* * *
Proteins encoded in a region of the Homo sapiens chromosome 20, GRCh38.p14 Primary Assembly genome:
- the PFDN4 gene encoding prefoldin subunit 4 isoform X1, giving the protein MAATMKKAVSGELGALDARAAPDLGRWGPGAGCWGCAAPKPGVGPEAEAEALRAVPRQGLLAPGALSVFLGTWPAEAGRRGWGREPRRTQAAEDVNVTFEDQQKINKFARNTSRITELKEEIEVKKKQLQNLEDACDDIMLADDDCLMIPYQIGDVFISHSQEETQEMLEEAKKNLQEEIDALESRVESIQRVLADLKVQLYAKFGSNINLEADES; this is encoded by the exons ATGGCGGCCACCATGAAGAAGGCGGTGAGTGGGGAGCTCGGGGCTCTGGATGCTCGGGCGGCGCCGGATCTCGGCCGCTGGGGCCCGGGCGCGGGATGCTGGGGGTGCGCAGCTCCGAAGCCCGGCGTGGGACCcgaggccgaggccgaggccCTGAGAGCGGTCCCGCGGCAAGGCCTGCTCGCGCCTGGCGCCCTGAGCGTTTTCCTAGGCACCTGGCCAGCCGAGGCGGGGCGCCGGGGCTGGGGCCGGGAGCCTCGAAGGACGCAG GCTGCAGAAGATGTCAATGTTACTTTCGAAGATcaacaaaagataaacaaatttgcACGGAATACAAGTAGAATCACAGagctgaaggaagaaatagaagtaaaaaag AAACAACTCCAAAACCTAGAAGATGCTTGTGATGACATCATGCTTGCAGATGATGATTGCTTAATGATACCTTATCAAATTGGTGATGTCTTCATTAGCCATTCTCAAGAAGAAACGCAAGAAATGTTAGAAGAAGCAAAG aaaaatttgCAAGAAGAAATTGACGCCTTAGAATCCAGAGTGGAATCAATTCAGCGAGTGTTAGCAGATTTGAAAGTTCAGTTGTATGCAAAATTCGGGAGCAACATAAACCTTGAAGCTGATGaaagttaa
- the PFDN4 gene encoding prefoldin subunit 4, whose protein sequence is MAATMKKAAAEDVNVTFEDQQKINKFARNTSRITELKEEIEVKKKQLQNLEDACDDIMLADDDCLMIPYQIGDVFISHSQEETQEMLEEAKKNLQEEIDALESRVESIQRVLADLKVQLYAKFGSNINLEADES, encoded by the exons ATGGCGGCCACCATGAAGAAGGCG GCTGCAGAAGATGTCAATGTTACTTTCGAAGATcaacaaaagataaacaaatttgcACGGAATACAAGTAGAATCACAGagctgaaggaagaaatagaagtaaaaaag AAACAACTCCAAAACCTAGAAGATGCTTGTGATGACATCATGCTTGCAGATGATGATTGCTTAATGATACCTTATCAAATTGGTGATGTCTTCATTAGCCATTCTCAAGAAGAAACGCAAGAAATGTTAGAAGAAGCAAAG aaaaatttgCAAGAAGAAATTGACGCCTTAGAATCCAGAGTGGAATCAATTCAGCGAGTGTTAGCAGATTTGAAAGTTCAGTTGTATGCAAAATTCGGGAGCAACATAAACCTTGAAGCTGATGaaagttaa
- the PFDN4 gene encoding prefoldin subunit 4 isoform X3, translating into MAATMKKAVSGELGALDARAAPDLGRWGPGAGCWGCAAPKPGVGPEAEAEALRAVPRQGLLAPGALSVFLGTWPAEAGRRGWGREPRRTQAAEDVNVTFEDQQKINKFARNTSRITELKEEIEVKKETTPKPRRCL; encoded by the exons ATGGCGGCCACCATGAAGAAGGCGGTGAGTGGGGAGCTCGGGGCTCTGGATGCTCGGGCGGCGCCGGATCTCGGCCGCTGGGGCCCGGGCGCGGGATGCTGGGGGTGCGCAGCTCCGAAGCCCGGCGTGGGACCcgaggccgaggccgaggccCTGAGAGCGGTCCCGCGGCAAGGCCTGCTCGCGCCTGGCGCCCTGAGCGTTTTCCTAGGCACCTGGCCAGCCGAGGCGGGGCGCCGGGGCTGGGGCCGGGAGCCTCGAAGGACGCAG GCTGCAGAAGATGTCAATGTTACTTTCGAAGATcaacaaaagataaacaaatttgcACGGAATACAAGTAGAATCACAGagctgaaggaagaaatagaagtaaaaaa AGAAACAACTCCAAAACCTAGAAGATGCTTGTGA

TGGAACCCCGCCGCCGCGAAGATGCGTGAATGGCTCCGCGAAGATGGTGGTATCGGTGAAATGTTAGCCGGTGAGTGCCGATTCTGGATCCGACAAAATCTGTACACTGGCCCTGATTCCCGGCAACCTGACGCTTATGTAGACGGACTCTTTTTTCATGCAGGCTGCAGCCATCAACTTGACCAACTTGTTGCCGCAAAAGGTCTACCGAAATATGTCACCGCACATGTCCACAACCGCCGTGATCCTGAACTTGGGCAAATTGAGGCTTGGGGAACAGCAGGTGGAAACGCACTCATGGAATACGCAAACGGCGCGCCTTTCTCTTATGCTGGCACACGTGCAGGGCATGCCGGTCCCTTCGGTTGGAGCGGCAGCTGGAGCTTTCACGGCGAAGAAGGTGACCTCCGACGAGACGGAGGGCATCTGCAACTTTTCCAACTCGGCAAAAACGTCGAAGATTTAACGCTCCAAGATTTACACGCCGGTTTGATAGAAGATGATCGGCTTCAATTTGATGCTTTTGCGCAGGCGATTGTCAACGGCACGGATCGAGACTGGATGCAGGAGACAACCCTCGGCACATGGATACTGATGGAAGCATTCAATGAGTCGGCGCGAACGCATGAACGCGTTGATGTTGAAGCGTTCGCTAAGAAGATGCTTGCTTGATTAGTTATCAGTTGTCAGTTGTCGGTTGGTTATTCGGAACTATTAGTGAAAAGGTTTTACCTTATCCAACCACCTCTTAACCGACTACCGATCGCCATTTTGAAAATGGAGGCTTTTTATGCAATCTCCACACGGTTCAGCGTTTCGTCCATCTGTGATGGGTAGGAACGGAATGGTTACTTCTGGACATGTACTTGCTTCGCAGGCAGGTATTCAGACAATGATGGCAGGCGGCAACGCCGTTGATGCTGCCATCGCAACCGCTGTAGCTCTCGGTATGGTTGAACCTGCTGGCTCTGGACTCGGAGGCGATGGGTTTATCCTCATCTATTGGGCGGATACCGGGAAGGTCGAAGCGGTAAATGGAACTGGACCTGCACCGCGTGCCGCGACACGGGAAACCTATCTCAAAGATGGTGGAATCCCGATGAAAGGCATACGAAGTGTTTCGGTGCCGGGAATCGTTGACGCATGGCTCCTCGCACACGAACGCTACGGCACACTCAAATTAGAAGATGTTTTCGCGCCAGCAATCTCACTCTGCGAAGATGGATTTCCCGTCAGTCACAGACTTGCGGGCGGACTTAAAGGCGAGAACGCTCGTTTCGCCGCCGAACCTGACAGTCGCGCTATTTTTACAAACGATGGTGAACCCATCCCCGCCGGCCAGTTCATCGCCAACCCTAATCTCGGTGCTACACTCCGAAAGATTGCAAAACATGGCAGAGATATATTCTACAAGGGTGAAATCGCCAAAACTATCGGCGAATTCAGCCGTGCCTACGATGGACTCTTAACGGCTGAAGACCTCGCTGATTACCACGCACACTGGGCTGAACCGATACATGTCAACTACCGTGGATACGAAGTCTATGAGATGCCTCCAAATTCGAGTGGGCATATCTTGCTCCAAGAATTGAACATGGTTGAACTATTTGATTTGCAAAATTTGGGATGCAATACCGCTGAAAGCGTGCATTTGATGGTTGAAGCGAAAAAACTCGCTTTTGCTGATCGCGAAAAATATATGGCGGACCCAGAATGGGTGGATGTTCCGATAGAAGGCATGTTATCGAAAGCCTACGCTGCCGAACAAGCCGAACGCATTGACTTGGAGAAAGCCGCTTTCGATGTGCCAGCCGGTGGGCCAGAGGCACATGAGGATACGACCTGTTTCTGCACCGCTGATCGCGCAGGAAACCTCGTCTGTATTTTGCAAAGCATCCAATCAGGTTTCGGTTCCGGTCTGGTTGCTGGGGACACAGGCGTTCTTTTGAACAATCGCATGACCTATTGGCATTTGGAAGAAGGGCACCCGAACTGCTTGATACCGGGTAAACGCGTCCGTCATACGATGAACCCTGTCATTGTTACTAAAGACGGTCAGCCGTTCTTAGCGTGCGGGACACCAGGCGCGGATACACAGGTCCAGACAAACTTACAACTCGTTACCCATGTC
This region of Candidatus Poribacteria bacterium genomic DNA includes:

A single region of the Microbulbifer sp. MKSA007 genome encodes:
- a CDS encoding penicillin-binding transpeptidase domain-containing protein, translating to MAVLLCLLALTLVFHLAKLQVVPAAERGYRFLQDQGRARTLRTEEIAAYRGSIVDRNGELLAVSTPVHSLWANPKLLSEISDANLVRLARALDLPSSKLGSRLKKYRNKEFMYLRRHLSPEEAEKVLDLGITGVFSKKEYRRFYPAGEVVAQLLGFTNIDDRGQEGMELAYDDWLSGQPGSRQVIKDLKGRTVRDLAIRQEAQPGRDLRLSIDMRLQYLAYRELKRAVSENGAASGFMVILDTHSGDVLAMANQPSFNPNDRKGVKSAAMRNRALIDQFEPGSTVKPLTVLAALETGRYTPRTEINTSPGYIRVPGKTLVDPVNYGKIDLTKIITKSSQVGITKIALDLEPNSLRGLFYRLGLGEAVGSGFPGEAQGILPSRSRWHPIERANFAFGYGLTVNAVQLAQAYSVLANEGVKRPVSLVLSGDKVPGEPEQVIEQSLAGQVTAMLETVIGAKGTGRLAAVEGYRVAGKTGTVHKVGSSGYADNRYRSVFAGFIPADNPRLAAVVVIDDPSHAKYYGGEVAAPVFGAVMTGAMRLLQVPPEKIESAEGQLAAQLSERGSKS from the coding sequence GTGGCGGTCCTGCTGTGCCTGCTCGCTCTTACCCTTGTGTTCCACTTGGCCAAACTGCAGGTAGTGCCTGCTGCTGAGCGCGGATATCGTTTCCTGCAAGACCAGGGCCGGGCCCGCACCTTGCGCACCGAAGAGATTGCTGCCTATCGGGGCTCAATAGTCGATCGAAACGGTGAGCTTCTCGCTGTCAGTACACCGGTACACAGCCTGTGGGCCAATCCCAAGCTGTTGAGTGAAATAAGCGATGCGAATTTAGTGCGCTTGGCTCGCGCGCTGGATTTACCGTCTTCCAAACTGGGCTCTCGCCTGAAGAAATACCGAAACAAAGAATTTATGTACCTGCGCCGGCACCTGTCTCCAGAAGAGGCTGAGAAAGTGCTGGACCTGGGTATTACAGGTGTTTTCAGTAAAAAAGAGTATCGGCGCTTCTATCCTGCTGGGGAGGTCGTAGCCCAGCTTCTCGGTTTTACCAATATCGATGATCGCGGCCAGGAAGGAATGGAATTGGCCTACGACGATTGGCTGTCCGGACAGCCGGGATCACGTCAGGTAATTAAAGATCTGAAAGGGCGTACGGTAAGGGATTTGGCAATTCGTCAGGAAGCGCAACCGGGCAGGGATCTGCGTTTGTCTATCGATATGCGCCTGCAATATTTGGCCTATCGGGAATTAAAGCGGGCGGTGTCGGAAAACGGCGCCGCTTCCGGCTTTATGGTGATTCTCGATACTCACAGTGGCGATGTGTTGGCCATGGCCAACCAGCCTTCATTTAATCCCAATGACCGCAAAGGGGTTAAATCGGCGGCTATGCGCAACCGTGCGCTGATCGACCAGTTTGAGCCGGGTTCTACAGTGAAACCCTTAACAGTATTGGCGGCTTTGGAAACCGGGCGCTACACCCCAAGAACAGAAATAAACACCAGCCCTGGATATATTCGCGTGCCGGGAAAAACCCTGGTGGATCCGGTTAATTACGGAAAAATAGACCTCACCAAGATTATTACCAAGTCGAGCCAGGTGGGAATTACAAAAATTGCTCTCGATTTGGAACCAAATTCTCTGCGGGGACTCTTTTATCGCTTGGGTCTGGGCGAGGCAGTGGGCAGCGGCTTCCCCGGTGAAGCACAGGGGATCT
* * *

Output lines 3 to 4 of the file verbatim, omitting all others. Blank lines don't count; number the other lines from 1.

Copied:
- the PFDN4 gene encoding prefoldin subunit 4, whose protein sequence is MAATMKKAAAEDVNVTFEDQQKINKFARNTSRITELKEEIEVKKKQLQNLEDACDDIMLADDDCLMIPYQIGDVFISHSQEETQEMLEEAKKNLQEEIDALESRVESIQRVLADLKVQLYAKFGSNINLEADES, encoded by the exons ATGGCGGCCACCATGAAGAAGGCG GCTGCAGAAGATGTCAATGTTACTTTCGAAGATcaacaaaagataaacaaatttgcACGGAATACAAGTAGAATCACAGagctgaaggaagaaatagaagtaaaaaag AAACAACTCCAAAACCTAGAAGATGCTTGTGATGACATCATGCTTGCAGATGATGATTGCTTAATGATACCTTATCAAATTGGTGATGTCTTCATTAGCCATTCTCAAGAAGAAACGCAAGAAATGTTAGAAGAAGCAAAG aaaaatttgCAAGAAGAAATTGACGCCTTAGAATCCAGAGTGGAATCAATTCAGCGAGTGTTAGCAGATTTGAAAGTTCAGTTGTATGCAAAATTCGGGAGCAACATAAACCTTGAAGCTGATGaaagttaa
- the PFDN4 gene encoding prefoldin subunit 4 isoform X3, translating into MAATMKKAVSGELGALDARAAPDLGRWGPGAGCWGCAAPKPGVGPEAEAEALRAVPRQGLLAPGALSVFLGTWPAEAGRRGWGREPRRTQAAEDVNVTFEDQQKINKFARNTSRITELKEEIEVKKETTPKPRRCL; encoded by the exons ATGGCGGCCACCATGAAGAAGGCGGTGAGTGGGGAGCTCGGGGCTCTGGATGCTCGGGCGGCGCCGGATCTCGGCCGCTGGGGCCCGGGCGCGGGATGCTGGGGGTGCGCAGCTCCGAAGCCCGGCGTGGGACCcgaggccgaggccgaggccCTGAGAGCGGTCCCGCGGCAAGGCCTGCTCGCGCCTGGCGCCCTGAGCGTTTTCCTAGGCACCTGGCCAGCCGAGGCGGGGCGCCGGGGCTGGGGCCGGGAGCCTCGAAGGACGCAG GCTGCAGAAGATGTCAATGTTACTTTCGAAGATcaacaaaagataaacaaatttgcACGGAATACAAGTAGAATCACAGagctgaaggaagaaatagaagtaaaaaa AGAAACAACTCCAAAACCTAGAAGATGCTTGTGA